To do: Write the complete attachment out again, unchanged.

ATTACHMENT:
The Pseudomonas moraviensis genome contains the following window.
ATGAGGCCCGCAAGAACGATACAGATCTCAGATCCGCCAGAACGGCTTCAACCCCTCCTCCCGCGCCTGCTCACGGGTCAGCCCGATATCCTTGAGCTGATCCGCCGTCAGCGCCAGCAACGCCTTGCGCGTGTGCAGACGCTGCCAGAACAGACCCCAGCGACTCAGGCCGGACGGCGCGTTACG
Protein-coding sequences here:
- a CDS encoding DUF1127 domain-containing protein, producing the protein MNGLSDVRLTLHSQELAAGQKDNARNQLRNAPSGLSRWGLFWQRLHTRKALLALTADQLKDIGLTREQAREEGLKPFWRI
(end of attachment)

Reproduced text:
The Pseudomonas moraviensis genome contains the following window.
ATGAGGCCCGCAAGAACGATACAGATCTCAGATCCGCCAGAACGGCTTCAACCCCTCCTCCCGCGCCTGCTCACGGGTCAGCCCGATATCCTTGAGCTGATCCGCCGTCAGCGCCAGCAACGCCTTGCGCGTGTGCAGACGCTGCCAGAACAGACCCCAGCGACTCAGGCCGGACGGCGCGTTACG
Protein-coding sequences here:
- a CDS encoding DUF1127 domain-containing protein, producing the protein MNGLSDVRLTLHSQELAAGQKDNARNQLRNAPSGLSRWGLFWQRLHTRKALLALTADQLKDIGLTREQAREEGLKPFWRI